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              CONSORT 2010 statement: extension checklist for reporting within person randomised trials

              Evidence shows that the quality of reporting of randomised controlled trials (RCTs) is not optimal. The lack of transparent reporting impedes readers from judging the reliability and validity of trial findings and researchers from extracting information for systematic reviews and results in research waste. The Consolidated Standards of Reporting Trials (CONSORT) statement was developed to improve the reporting of RCTs. Within person trials are used for conditions that can affect two or more body sites, and are a useful and efficient tool because the comparisons between interventions are within people. Such trials are most commonly conducted in ophthalmology, dentistry, and dermatology. The reporting of within person trials has, however, been variable and incomplete, hindering their use in clinical decision making and by future researchers. This document presents the CONSORT extension to within person trials. It aims to facilitate the reporting of these trials. It extends 16 items of the CONSORT 2010 checklist and introduces a modified flowchart and baseline table to enhance transparency. Examples of good reporting and evidence based rationale for CONSORT within person checklist items are provided.
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                Author and article information

                Journal
                Drug Des Devel Ther
                Drug Des Devel Ther
                dddt
                dddt
                Drug Design, Development and Therapy
                Dove
                1177-8881
                26 August 2020
                2020
                : 14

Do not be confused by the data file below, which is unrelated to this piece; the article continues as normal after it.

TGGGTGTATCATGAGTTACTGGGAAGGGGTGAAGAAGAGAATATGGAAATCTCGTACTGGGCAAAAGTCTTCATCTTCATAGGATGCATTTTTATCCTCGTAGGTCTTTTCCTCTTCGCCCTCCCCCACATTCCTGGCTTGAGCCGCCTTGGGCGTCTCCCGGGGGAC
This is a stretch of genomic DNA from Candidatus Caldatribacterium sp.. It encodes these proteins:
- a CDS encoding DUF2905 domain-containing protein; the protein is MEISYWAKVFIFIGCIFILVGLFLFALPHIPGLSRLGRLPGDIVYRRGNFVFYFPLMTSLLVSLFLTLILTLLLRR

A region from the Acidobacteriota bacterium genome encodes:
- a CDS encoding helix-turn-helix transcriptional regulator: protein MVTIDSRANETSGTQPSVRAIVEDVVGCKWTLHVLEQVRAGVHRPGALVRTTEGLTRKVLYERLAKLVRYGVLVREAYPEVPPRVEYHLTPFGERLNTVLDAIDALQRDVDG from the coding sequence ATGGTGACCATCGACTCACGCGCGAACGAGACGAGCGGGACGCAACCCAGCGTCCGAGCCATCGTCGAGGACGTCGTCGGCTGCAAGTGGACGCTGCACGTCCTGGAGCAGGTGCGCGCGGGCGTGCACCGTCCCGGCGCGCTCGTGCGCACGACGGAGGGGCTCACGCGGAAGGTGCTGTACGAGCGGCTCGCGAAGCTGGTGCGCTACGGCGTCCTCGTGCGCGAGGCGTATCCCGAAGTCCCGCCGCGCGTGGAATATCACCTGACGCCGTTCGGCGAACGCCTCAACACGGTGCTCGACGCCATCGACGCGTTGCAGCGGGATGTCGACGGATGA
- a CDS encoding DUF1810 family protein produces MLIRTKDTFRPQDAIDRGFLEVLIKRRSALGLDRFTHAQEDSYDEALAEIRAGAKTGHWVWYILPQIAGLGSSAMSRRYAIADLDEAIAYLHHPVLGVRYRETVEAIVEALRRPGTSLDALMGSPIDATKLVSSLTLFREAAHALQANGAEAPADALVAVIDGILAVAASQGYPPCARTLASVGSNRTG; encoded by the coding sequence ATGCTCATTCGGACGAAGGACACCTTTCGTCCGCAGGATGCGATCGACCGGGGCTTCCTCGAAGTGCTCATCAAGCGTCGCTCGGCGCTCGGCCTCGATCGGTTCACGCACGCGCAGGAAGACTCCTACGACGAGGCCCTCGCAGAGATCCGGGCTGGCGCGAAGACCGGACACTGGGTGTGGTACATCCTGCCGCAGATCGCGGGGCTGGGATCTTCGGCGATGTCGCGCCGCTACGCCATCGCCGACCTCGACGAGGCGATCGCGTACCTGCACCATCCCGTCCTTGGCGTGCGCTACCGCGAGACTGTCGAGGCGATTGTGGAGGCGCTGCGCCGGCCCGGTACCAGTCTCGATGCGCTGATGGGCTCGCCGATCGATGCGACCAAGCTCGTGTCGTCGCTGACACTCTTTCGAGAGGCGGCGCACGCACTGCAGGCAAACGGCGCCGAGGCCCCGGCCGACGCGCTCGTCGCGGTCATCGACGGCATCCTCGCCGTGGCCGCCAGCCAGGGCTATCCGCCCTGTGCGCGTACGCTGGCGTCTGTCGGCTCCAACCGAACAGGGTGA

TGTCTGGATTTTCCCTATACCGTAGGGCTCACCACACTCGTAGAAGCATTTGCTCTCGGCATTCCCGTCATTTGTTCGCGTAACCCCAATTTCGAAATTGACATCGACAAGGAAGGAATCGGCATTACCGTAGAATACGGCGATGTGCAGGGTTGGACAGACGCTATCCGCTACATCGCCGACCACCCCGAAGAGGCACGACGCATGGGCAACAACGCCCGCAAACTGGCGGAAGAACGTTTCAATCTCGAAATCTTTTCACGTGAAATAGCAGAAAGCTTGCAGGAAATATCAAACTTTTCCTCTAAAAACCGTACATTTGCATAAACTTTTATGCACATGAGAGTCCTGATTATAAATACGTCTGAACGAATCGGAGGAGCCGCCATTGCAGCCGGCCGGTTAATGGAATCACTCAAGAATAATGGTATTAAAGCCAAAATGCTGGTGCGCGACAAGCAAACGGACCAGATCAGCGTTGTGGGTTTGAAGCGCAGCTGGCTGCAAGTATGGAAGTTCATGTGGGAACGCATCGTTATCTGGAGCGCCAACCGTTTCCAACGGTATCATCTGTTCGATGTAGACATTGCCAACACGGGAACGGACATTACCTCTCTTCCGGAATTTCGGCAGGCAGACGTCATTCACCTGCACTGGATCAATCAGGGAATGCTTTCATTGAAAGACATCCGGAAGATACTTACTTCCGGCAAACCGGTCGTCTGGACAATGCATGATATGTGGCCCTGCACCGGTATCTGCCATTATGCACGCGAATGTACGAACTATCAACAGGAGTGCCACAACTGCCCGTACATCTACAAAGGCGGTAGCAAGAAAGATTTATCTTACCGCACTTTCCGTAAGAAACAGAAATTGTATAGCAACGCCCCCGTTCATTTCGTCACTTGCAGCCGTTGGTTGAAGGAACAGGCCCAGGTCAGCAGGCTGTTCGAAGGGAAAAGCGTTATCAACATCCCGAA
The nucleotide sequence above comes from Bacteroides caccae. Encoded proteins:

: 3559-3565
                Affiliations
                [1 ]Department of Anesthesiology, People’s Hospital Affiliated to Fujian University of Traditional Chinese Medicine , Fuzhou, Fujian, People’s Republic of China
                [2 ]Department of Anesthesiology, Shengli Clinical Medical College of Fujian Medical University , Fuzhou, Fujian, People’s Republic of China
                Author notes
                Correspondence: Yanhua Guo Tel +86-591-88217841 Email guoyanhua19@126.com
                Article
                269765
                10.2147/DDDT.S269765
                7457813
                © 2020 Qian et al.

                This work is published and licensed by Dove Medical Press Limited. The full terms of this license are available at https://www.dovepress.com/terms.php and incorporate the Creative Commons Attribution – Non Commercial (unported, v3.0) License ( http://creativecommons.org/licenses/by-nc/3.0/). By accessing the work you hereby accept the Terms. Non-commercial uses of the work are permitted without any further permission from Dove Medical Press Limited, provided the work is properly attributed. For permission for commercial use of this work, please see paragraphs 4.2 and 5 of our Terms ( https://www.dovepress.com/terms.php).

                Page count
                Figures: 4, Tables: 6, References: 23, Pages: 7
                Categories
                Clinical Trial Report